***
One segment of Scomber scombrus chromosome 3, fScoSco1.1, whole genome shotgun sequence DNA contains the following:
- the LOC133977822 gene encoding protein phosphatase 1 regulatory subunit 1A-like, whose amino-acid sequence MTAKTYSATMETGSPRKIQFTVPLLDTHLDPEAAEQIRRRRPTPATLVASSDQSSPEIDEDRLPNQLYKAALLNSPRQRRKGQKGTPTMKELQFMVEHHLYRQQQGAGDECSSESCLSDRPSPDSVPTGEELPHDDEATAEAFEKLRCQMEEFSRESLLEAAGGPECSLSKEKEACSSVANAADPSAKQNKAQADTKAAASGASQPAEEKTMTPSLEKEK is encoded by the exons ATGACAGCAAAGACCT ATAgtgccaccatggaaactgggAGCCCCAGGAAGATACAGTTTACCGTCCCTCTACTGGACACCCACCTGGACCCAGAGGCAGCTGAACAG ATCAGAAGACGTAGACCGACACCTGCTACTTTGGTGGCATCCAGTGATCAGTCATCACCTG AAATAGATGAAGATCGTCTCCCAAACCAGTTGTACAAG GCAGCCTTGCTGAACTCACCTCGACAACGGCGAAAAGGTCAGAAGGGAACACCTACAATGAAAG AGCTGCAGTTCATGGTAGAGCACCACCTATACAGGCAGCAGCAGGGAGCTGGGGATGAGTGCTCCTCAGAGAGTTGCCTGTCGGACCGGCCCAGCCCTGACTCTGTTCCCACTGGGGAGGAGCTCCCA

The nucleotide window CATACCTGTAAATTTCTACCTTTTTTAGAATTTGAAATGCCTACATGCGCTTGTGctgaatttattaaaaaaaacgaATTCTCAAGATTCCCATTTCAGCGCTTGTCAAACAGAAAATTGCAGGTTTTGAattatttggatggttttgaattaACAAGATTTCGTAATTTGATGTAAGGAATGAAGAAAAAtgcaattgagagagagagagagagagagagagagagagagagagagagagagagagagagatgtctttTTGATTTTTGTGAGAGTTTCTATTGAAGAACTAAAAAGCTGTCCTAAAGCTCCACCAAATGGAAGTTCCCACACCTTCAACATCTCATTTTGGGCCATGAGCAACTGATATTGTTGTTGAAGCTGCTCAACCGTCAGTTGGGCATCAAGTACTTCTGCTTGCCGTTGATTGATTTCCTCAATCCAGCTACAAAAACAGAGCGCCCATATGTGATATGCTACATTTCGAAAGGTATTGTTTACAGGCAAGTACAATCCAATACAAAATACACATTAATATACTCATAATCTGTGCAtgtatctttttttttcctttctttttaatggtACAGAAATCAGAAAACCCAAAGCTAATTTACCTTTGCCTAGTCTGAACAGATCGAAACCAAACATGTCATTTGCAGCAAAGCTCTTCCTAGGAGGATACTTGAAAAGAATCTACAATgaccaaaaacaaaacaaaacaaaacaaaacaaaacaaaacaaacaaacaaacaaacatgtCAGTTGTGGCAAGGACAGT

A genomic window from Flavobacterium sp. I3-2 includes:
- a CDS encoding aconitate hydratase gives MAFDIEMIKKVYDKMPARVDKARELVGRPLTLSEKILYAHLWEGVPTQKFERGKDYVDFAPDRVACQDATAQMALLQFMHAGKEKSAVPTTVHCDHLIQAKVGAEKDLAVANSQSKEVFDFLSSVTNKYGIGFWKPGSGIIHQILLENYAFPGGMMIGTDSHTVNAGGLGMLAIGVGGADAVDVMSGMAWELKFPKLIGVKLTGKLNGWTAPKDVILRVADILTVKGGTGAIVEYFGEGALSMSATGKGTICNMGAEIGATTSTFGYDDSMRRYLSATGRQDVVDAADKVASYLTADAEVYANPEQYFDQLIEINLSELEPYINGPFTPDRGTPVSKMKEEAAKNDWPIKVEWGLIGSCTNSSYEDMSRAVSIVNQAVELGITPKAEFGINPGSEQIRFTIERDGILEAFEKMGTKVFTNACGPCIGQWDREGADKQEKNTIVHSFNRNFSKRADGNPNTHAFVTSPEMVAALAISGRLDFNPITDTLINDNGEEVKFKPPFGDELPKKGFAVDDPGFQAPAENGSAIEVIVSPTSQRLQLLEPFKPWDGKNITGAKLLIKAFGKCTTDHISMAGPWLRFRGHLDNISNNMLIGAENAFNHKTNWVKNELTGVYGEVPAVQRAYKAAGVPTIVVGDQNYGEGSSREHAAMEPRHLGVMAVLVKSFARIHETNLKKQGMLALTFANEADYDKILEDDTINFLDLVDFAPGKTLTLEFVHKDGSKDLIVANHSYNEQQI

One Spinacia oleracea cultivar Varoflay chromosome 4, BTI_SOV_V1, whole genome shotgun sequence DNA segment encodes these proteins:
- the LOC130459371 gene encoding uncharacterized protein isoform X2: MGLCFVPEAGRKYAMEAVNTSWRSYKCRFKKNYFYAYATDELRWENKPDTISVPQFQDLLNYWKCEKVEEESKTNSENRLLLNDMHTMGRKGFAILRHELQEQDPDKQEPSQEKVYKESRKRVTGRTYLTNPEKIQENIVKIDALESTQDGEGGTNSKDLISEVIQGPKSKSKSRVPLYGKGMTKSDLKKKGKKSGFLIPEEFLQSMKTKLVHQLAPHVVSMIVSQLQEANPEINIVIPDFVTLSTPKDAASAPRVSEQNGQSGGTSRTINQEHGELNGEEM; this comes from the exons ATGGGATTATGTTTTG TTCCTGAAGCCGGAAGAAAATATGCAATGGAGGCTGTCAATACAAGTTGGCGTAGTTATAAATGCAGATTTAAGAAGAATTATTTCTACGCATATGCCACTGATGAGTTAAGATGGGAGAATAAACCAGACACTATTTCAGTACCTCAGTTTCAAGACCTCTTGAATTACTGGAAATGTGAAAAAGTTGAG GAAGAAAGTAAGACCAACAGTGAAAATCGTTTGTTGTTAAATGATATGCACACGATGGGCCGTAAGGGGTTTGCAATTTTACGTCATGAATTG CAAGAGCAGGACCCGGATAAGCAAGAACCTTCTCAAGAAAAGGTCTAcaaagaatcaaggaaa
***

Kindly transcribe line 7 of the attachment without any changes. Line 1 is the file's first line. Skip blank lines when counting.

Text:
- the LOC130459371 gene encoding uncharacterized protein isoform X2: MGLCFVPEAGRKYAMEAVNTSWRSYKCRFKKNYFYAYATDELRWENKPDTISVPQFQDLLNYWKCEKVEEESKTNSENRLLLNDMHTMGRKGFAILRHELQEQDPDKQEPSQEKVYKESRKRVTGRTYLTNPEKIQENIVKIDALESTQDGEGGTNSKDLISEVIQGPKSKSKSRVPLYGKGMTKSDLKKKGKKSGFLIPEEFLQSMKTKLVHQLAPHVVSMIVSQLQEANPEINIVIPDFVTLSTPKDAASAPRVSEQNGQSGGTSRTINQEHGELNGEEM; this comes from the exons ATGGGATTATGTTTTG TTCCTGAAGCCGGAAGAAAATATGCAATGGAGGCTGTCAATACAAGTTGGCGTAGTTATAAATGCAGATTTAAGAAGAATTATTTCTACGCATATGCCACTGATGAGTTAAGATGGGAGAATAAACCAGACACTATTTCAGTACCTCAGTTTCAAGACCTCTTGAATTACTGGAAATGTGAAAAAGTTGAG GAAGAAAGTAAGACCAACAGTGAAAATCGTTTGTTGTTAAATGATATGCACACGATGGGCCGTAAGGGGTTTGCAATTTTACGTCATGAATTG CAAGAGCAGGACCCGGATAAGCAAGAACCTTCTCAAGAAAAGGTCTAcaaagaatcaaggaaa